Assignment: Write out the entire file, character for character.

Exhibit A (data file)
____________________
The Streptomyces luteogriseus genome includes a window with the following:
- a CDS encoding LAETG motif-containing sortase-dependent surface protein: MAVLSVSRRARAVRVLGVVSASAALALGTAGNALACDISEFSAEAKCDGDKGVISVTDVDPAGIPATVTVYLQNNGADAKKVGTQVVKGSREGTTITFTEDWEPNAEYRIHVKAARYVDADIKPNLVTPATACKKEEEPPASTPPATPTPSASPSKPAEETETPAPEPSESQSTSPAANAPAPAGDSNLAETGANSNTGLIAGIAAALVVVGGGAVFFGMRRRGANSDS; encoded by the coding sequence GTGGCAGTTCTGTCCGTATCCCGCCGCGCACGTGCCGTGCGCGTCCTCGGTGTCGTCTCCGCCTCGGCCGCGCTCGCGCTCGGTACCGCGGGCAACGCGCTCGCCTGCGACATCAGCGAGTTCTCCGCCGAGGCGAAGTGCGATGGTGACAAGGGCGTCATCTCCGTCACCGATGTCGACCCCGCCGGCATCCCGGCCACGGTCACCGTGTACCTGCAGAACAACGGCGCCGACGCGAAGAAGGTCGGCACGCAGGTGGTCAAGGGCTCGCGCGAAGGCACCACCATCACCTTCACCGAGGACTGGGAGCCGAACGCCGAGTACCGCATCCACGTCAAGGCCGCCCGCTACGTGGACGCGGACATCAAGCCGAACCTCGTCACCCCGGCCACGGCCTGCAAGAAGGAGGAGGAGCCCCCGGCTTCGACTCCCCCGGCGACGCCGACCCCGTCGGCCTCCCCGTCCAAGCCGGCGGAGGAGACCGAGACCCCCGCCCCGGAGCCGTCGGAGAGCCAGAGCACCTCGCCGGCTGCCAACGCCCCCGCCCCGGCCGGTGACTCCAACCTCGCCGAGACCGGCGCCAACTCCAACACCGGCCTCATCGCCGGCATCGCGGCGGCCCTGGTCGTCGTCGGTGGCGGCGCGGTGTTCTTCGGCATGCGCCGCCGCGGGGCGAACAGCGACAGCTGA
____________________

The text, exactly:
The Streptomyces luteogriseus genome includes a window with the following:
- a CDS encoding LAETG motif-containing sortase-dependent surface protein: MAVLSVSRRARAVRVLGVVSASAALALGTAGNALACDISEFSAEAKCDGDKGVISVTDVDPAGIPATVTVYLQNNGADAKKVGTQVVKGSREGTTITFTEDWEPNAEYRIHVKAARYVDADIKPNLVTPATACKKEEEPPASTPPATPTPSASPSKPAEETETPAPEPSESQSTSPAANAPAPAGDSNLAETGANSNTGLIAGIAAALVVVGGGAVFFGMRRRGANSDS; encoded by the coding sequence GTGGCAGTTCTGTCCGTATCCCGCCGCGCACGTGCCGTGCGCGTCCTCGGTGTCGTCTCCGCCTCGGCCGCGCTCGCGCTCGGTACCGCGGGCAACGCGCTCGCCTGCGACATCAGCGAGTTCTCCGCCGAGGCGAAGTGCGATGGTGACAAGGGCGTCATCTCCGTCACCGATGTCGACCCCGCCGGCATCCCGGCCACGGTCACCGTGTACCTGCAGAACAACGGCGCCGACGCGAAGAAGGTCGGCACGCAGGTGGTCAAGGGCTCGCGCGAAGGCACCACCATCACCTTCACCGAGGACTGGGAGCCGAACGCCGAGTACCGCATCCACGTCAAGGCCGCCCGCTACGTGGACGCGGACATCAAGCCGAACCTCGTCACCCCGGCCACGGCCTGCAAGAAGGAGGAGGAGCCCCCGGCTTCGACTCCCCCGGCGACGCCGACCCCGTCGGCCTCCCCGTCCAAGCCGGCGGAGGAGACCGAGACCCCCGCCCCGGAGCCGTCGGAGAGCCAGAGCACCTCGCCGGCTGCCAACGCCCCCGCCCCGGCCGGTGACTCCAACCTCGCCGAGACCGGCGCCAACTCCAACACCGGCCTCATCGCCGGCATCGCGGCGGCCCTGGTCGTCGTCGGTGGCGGCGCGGTGTTCTTCGGCATGCGCCGCCGCGGGGCGAACAGCGACAGCTGA